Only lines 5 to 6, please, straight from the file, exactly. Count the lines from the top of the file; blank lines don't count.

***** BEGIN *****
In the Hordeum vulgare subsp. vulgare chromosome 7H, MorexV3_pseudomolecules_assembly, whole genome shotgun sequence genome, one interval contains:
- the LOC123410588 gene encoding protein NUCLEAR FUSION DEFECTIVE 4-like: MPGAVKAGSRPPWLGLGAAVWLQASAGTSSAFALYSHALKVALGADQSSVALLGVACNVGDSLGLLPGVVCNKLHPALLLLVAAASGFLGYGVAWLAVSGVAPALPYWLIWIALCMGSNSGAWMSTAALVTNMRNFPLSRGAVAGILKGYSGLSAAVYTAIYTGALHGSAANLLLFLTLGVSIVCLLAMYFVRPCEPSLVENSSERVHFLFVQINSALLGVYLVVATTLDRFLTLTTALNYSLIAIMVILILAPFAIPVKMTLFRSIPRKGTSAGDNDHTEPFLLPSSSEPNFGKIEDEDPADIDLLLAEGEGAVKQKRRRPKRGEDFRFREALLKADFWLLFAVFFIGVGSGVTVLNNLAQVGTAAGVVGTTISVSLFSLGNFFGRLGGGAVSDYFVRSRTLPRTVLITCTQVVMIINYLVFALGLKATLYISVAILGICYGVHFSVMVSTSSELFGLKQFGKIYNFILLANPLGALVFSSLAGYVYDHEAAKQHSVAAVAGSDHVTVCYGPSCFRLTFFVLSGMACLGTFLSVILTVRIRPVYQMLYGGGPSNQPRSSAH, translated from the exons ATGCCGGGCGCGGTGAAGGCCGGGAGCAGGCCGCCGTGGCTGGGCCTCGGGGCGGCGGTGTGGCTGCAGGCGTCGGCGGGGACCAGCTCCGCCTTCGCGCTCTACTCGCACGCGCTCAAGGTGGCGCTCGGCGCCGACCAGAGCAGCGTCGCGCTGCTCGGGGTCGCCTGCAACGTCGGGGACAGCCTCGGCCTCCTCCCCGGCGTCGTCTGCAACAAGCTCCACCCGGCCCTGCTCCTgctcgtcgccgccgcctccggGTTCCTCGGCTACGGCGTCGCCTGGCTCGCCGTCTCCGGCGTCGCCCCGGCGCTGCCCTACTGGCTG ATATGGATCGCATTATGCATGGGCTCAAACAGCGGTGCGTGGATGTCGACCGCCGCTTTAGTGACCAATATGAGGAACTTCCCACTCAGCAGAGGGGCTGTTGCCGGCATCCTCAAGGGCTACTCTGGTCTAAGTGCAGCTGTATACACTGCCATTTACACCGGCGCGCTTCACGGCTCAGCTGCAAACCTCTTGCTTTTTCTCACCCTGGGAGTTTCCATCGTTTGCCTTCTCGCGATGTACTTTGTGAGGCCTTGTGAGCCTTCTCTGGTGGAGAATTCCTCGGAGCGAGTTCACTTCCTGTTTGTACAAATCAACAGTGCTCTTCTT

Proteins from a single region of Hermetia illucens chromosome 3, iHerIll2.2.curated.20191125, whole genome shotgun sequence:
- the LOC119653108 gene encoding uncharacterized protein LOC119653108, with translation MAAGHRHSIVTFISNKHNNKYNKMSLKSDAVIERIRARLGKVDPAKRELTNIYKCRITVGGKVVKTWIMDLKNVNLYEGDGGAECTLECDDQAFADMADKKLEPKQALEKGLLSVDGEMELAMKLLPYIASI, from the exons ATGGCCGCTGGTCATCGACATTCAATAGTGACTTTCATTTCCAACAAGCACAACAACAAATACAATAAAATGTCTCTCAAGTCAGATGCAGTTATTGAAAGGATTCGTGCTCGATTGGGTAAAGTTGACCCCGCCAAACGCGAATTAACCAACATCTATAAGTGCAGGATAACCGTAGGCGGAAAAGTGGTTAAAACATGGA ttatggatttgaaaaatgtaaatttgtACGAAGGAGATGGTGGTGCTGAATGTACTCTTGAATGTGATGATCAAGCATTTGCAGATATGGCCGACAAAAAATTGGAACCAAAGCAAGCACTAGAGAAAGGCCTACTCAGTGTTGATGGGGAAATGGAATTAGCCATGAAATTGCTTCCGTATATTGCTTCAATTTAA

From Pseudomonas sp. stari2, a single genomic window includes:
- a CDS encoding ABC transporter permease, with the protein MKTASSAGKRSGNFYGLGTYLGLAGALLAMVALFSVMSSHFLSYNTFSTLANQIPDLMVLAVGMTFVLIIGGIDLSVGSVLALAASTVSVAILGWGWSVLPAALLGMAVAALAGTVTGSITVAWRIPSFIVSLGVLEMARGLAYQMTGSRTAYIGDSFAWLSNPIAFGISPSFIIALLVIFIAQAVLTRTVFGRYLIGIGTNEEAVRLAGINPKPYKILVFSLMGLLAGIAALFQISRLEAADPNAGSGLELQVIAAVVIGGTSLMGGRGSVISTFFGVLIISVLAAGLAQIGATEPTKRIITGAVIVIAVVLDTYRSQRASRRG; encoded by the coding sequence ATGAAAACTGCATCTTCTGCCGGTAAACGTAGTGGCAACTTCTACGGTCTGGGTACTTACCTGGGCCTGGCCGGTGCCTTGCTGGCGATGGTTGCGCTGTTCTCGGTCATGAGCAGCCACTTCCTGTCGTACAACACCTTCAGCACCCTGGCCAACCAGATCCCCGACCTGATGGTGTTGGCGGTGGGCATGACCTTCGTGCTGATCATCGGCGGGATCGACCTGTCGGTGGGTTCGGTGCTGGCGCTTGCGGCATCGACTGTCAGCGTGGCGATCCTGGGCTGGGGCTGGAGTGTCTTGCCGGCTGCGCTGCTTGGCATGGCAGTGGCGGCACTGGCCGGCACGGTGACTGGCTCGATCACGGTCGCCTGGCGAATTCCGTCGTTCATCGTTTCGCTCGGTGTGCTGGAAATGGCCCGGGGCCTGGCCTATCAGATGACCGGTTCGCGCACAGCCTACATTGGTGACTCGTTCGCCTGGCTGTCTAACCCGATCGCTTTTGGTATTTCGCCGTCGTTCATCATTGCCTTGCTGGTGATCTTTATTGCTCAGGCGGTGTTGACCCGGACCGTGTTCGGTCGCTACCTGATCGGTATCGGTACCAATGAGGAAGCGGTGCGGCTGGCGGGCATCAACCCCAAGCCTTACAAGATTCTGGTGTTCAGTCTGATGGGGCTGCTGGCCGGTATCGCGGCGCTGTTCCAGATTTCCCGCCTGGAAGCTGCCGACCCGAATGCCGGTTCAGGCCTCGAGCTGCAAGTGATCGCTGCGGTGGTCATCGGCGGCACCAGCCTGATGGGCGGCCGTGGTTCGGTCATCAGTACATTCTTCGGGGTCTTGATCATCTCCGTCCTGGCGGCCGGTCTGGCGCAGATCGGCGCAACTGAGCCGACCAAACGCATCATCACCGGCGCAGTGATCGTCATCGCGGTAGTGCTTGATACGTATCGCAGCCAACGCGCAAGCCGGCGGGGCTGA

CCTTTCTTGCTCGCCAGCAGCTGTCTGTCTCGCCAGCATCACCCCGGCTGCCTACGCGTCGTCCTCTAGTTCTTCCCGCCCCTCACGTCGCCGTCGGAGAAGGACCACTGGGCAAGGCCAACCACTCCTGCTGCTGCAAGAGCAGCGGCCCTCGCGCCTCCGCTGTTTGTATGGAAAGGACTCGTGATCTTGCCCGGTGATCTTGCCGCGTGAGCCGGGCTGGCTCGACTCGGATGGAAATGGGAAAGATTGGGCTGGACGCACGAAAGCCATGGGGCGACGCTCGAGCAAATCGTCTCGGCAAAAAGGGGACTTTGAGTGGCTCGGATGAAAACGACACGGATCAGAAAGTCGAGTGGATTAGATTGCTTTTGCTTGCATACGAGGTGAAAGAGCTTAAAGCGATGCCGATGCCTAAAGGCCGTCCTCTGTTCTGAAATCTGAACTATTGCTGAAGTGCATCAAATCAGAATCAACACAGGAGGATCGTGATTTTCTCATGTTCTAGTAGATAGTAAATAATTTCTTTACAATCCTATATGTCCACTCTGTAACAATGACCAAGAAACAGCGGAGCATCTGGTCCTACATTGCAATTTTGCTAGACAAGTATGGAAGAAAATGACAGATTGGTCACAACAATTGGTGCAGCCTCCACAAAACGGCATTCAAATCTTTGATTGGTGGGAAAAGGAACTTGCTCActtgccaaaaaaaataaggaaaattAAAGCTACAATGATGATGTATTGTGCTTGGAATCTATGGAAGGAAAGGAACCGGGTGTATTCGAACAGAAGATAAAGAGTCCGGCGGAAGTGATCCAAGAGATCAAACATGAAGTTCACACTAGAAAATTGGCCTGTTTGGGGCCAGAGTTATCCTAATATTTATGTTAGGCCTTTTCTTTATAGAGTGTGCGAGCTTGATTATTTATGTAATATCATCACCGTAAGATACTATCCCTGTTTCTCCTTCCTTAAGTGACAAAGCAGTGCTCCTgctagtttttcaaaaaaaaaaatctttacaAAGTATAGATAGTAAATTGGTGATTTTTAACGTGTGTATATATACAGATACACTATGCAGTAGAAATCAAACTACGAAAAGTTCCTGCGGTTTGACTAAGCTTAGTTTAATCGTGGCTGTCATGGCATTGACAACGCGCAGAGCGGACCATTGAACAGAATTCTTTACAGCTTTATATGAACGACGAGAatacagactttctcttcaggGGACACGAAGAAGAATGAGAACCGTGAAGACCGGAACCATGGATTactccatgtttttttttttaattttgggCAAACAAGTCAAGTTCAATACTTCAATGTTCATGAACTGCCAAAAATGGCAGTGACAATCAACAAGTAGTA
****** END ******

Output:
From Pseudomonas sp. stari2, a single genomic window includes:
- a CDS encoding ABC transporter permease, with the protein MKTASSAGKRSGNFYGLGTYLGLAGALLAMVALFSVMSSHFLSYNTFSTLANQIPDLMVLAVGMTFVLIIGGIDLSVGSVLALAASTVSVAILGWGWSVLPAALLGMAVAALAGTVTGSITVAWRIPSFIVSLGVLEMARGLAYQMTGSRTAYIGDSFAWLSNPIAFGISPSFIIALLVIFIAQAVLTRTVFGRYLIGIGTNEEAVRLAGINPKPYKILVFSLMGLLAGIAALFQISRLEAADPNAGSGLELQVIAAVVIGGTSLMGGRGSVISTFFGVLIISVLAAGLAQIGATEPTKRIITGAVIVIAVVLDTYRSQRASRRG; encoded by the coding sequence ATGAAAACTGCATCTTCTGCCGGTAAACGTAGTGGCAACTTCTACGGTCTGGGTACTTACCTGGGCCTGGCCGGTGCCTTGCTGGCGATGGTTGCGCTGTTCTCGGTCATGAGCAGCCACTTCCTGTCGTACAACACCTTCAGCACCCTGGCCAACCAGATCCCCGACCTGATGGTGTTGGCGGTGGGCATGACCTTCGTGCTGATCATCGGCGGGATCGACCTGTCGGTGGGTTCGGTGCTGGCGCTTGCGGCATCGACTGTCAGCGTGGCGATCCTGGGCTGGGGCTGGAGTGTCTTGCCGGCTGCGCTGCTTGGCATGGCAGTGGCGGCACTGGCCGGCACGGTGACTGGCTCGATCACGGTCGCCTGGCGAATTCCGTCGTTCATCGTTTCGCTCGGTGTGCTGGAAATGGCCCGGGGCCTGGCCTATCAGATGACCGGTTCGCGCACAGCCTACATTGGTGACTCGTTCGCCTGGCTGTCTAACCCGATCGCTTTTGGTATTTCGCCGTCGTTCATCATTGCCTTGCTGGTGATCTTTATTGCTCAGGCGGTGTTGACCCGGACCGTGTTCGGTCGCTACCTGATCGGTATCGGTACCAATGAGGAAGCGGTGCGGCTGGCGGGCATCAACCCCAAGCCTTACAAGATTCTGGTGTTCAGTCTGATGGGGCTGCTGGCCGGTATCGCGGCGCTGTTCCAGATTTCCCGCCTGGAAGCTGCCGACCCGAATGCCGGTTCAGGCCTCGAGCTGCAAGTGATCGCTGCGGTGGTCATCGGCGGCACCAGCCTGATGGGCGGCCGTGGTTCGGTCATCAGTACATTCTTCGGGGTCTTGATCATCTCCGTCCTGGCGGCCGGTCTGGCGCAGATCGGCGCAACTGAGCCGACCAAACGCATCATCACCGGCGCAGTGATCGTCATCGCGGTAGTGCTTGATACGTATCGCAGCCAACGCGCAAGCCGGCGGGGCTGA